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The New Role of Academia in Drug Discovery and Development: New Thinking, New Competencies, New Results
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Kauffman Foundation

Five leaders in the medical innovation field released a white paper today titled The New Role of Academia in Drug Discovery and Development: New Thinking, New Competencies, New Results. This white paper reflects key recommendations from a July 2010 town hall meeting in Kansas City hosted by Friends of Cancer Research, Kansas Bioscience Authority, The University of Kansas Cancer Center, Ewing Marion Kauffman Foundation and Council for American Medical Innovation.

The white paper outlines how government, nonprofit organizations and academic institutions can define new models of working with the private sector to enhance drug development efforts and bring safer, more effective drugs to the market more efficiently. Recommendations for this new model are based on a series of expert panel discussions held during the town hall meeting.
"This call to action is the result of an extraordinary meeting of key policy makers, academics, industry leaders and the non-profit community, who understand the urgency for new collaborations in cancer research and drug development," said Roy A. Jensen, M.D., director of The University of Kansas Cancer Center. "As universities increasingly seek to commercialize their research, we need a new paradigm for drug discovery. The University of Kansas Cancer Center is proud to partner with these organizations to lead the way."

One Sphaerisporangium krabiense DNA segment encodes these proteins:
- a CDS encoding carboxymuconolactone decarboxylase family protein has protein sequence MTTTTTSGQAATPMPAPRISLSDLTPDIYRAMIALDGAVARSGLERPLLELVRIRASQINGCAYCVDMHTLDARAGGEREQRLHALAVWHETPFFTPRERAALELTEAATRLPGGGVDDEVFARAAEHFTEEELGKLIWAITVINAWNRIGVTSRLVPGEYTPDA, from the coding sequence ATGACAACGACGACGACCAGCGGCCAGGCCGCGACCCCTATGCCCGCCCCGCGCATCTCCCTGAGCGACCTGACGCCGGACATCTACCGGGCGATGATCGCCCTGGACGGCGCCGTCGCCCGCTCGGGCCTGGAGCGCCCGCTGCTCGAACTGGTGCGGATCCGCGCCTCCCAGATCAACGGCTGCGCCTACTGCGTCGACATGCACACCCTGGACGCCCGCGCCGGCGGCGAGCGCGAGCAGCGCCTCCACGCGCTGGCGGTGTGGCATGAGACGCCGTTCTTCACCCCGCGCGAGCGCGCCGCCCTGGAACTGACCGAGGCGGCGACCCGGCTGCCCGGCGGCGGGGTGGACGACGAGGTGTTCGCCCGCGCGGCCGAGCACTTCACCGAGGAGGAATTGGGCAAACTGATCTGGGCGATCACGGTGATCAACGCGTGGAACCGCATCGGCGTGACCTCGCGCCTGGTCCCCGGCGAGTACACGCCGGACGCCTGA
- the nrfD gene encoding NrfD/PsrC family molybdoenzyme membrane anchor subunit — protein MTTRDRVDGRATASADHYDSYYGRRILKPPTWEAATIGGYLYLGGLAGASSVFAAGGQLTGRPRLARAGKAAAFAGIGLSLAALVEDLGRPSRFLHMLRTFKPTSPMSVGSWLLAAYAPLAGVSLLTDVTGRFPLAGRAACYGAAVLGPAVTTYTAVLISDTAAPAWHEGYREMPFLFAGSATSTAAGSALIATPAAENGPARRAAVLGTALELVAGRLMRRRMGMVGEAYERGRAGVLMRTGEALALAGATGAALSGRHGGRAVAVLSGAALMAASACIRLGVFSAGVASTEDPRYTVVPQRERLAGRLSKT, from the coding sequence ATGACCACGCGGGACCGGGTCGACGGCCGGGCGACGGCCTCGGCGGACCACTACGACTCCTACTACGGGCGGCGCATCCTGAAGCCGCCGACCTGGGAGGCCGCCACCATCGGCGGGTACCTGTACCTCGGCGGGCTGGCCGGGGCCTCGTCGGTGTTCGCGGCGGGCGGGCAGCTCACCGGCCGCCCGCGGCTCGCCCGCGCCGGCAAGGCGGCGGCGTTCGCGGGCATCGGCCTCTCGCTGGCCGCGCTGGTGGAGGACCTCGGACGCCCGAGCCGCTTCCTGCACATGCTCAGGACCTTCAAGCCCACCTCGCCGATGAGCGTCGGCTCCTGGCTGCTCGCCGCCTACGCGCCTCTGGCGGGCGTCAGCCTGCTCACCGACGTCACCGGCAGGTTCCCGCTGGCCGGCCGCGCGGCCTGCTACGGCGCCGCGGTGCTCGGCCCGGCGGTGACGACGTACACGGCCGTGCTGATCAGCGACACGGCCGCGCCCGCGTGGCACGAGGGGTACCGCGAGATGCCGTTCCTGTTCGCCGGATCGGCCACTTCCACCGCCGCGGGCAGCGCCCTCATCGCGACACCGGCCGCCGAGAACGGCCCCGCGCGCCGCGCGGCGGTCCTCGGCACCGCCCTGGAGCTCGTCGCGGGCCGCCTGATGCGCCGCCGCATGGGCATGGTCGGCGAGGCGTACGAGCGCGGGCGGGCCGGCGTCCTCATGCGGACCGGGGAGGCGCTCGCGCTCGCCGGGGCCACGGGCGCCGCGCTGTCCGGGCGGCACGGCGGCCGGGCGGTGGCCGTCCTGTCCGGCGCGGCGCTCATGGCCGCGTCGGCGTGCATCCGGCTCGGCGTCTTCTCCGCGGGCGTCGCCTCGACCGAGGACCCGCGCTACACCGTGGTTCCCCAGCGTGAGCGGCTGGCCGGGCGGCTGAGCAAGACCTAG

"Together, we can knock down barriers to scientific innovation, and, as we do that, we will accelerate our progress in the fight against diseases such as cancer," said Tom Thornton, president and CEO of the Kansas Bioscience Authority.

"We hope our nation's healthcare leaders and policymakers will study the insights and adopt the recommendations in this report. We can make groundbreaking progress in how scientific discoveries translate to patient healthcare if they do," said Lesa Mitchell, vice president of advancing innovation at the Kauffman Foundation.

"This white paper outlines critical steps toward much-needed increased interagency collaboration," said Dr. Ellen Sigal, Chair, Friends of Cancer Research. "The proposals discussed within this document aim to accelerate the process to help get scientific breakthroughs to patients. The message is clear; without collaboration among all agencies and academic centers, the full potential of biomedical research may be stifled."

"The Council for American Medical Innovation is pleased to have supported this ground breaking event examining the new role of academia in drug development," said Debra Lappin, President of the Council for American Medical Innovation. "The white paper reflects a rare dialogue among leaders across sectors and paves the way forward for the next generation of research, discovery and medical advances."

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